“Your sister gave me diamonds, and I gave ’em to your wife.”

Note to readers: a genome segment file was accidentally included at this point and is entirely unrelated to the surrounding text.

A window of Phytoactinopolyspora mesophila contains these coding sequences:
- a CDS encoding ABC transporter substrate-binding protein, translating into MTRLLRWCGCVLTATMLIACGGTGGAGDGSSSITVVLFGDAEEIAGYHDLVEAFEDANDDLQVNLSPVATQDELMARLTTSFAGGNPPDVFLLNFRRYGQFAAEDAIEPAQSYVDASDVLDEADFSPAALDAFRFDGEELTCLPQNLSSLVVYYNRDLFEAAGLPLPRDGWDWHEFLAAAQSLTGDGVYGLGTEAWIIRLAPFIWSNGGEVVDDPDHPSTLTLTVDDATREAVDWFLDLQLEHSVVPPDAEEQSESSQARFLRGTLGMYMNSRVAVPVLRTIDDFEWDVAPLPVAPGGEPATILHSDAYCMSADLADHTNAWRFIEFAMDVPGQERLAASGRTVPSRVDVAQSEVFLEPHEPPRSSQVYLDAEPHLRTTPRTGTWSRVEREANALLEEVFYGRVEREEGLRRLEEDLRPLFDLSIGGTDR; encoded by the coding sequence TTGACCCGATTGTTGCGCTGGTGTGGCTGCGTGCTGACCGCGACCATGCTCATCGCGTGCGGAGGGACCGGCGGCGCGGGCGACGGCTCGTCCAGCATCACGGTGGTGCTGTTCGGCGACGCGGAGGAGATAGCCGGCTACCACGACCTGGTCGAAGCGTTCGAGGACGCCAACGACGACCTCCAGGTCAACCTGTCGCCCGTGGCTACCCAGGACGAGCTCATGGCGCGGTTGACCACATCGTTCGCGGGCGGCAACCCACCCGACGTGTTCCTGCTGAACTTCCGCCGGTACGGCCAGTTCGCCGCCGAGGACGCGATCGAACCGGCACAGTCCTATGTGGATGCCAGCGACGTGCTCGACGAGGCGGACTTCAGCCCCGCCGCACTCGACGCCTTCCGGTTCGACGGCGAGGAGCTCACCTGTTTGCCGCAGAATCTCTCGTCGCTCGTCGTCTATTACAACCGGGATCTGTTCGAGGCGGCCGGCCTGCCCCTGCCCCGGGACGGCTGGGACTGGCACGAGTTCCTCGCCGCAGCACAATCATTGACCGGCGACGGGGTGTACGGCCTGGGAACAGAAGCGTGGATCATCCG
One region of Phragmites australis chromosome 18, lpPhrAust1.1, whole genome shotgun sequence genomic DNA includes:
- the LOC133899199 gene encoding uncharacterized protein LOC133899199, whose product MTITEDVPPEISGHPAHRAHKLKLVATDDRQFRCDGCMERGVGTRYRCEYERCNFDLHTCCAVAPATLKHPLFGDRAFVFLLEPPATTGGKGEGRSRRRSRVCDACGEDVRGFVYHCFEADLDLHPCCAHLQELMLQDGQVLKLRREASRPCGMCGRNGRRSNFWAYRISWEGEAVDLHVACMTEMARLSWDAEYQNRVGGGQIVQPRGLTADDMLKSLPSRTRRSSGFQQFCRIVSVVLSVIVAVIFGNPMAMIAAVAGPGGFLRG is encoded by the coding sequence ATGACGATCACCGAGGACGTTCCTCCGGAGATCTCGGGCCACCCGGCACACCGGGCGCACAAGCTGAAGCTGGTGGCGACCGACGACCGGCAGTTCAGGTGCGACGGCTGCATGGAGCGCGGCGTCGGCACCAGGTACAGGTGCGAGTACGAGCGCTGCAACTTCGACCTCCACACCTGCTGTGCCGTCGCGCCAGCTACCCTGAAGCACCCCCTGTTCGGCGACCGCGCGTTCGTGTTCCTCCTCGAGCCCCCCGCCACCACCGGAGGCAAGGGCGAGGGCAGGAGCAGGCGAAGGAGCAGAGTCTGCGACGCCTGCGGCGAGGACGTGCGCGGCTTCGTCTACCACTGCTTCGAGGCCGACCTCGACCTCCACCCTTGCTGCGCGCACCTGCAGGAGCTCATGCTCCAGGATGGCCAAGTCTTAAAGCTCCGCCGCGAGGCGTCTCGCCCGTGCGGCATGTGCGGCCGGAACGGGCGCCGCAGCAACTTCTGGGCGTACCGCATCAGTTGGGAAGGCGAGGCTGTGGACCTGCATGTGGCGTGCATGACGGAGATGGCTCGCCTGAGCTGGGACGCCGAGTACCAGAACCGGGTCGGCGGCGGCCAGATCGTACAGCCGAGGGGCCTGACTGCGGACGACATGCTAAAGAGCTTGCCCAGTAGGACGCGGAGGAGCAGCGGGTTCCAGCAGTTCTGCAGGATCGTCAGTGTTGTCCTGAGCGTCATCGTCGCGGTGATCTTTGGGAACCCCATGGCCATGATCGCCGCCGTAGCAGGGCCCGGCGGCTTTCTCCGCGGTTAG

Now there’s a line Bob Dylan would’ve been proud to write, had he written it. Mark Knopfler wrote this line, and many others, but he doesn’t get near the accolades for his songwriting, though he gets plenty for his guitar work. Brothers In Arms was a wildly popular album, a huge commercial breakthrough for Dire Straits, number one in practically every country (except Italy.) Which, given the general pop climate in 1985, was rather surprising. Dire Straits had neither the flouffy hair nor the exuberant synthesizers then at the height of fashion. I suppose they somewhat fit in with the counter-trend of hyper-masculine guitar rock best exemplified by Bruce Springsteen and his many legions of imitators. (Not that Bruce Springsteen is stupid, but he was and remains a populist, and as for his minions, the less said the better.) Dire Straits were most definitely not fist-pumpers or populists. It’s an interesting cultural fluke that such an intellectual group became such a behemoth. Because even a cursory listen reveals that this is not Top 40 grade content. This music is lyrically deep, thoughtful, observant, darkly witty and not exactly optimistic about the human condition. But they also have guitar solos!